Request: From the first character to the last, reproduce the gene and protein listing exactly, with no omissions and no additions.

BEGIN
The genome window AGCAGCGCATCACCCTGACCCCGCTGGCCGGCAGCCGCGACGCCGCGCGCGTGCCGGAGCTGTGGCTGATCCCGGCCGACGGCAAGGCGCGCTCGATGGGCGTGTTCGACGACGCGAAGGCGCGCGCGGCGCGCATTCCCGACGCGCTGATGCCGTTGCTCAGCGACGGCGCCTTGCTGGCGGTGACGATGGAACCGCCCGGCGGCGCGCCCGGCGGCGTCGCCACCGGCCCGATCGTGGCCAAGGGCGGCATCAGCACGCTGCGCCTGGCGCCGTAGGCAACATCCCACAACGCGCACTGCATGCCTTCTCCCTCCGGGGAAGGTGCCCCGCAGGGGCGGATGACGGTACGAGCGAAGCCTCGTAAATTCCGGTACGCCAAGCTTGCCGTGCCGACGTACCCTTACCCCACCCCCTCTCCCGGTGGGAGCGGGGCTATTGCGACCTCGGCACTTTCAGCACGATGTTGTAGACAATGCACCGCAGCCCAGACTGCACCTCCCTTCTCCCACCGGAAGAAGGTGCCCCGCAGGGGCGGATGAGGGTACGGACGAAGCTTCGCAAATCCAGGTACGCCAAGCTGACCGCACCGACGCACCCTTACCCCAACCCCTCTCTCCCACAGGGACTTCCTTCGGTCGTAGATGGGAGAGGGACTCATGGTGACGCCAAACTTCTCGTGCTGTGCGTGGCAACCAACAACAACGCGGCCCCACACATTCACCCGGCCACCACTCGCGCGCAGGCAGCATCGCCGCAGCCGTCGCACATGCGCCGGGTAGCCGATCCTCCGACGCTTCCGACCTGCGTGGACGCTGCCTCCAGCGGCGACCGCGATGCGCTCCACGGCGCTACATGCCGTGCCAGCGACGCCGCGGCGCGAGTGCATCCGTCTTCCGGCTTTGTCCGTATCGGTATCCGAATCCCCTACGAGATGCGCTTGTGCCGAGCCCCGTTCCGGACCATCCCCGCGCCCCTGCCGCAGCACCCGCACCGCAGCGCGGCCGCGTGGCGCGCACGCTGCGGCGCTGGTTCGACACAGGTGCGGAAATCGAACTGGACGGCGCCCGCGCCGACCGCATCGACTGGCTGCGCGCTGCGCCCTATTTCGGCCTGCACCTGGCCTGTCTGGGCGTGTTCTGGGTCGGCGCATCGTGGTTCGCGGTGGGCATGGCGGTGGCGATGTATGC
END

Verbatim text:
The genome window AGCAGCGCATCACCCTGACCCCGCTGGCCGGCAGCCGCGACGCCGCGCGCGTGCCGGAGCTGTGGCTGATCCCGGCCGACGGCAAGGCGCGCTCGATGGGCGTGTTCGACGACGCGAAGGCGCGCGCGGCGCGCATTCCCGACGCGCTGATGCCGTTGCTCAGCGACGGCGCCTTGCTGGCGGTGACGATGGAACCGCCCGGCGGCGCGCCCGGCGGCGTCGCCACCGGCCCGATCGTGGCCAAGGGCGGCATCAGCACGCTGCGCCTGGCGCCGTAGGCAACATCCCACAACGCGCACTGCATGCCTTCTCCCTCCGGGGAAGGTGCCCCGCAGGGGCGGATGACGGTACGAGCGAAGCCTCGTAAATTCCGGTACGCCAAGCTTGCCGTGCCGACGTACCCTTACCCCACCCCCTCTCCCGGTGGGAGCGGGGCTATTGCGACCTCGGCACTTTCAGCACGATGTTGTAGACAATGCACCGCAGCCCAGACTGCACCTCCCTTCTCCCACCGGAAGAAGGTGCCCCGCAGGGGCGGATGAGGGTACGGACGAAGCTTCGCAAATCCAGGTACGCCAAGCTGACCGCACCGACGCACCCTTACCCCAACCCCTCTCTCCCACAGGGACTTCCTTCGGTCGTAGATGGGAGAGGGACTCATGGTGACGCCAAACTTCTCGTGCTGTGCGTGGCAACCAACAACAACGCGGCCCCACACATTCACCCGGCCACCACTCGCGCGCAGGCAGCATCGCCGCAGCCGTCGCACATGCGCCGGGTAGCCGATCCTCCGACGCTTCCGACCTGCGTGGACGCTGCCTCCAGCGGCGACCGCGATGCGCTCCACGGCGCTACATGCCGTGCCAGCGACGCCGCGGCGCGAGTGCATCCGTCTTCCGGCTTTGTCCGTATCGGTATCCGAATCCCCTACGAGATGCGCTTGTGCCGAGCCCCGTTCCGGACCATCCCCGCGCCCCTGCCGCAGCACCCGCACCGCAGCGCGGCCGCGTGGCGCGCACGCTGCGGCGCTGGTTCGACACAGGTGCGGAAATCGAACTGGACGGCGCCCGCGCCGACCGCATCGACTGGCTGCGCGCTGCGCCCTATTTCGGCCTGCACCTGGCCTGTCTGGGCGTGTTCTGGGTCGGCGCATCGTGGTTCGCGGTGGGCATGGCGGTGGCGATGTATGC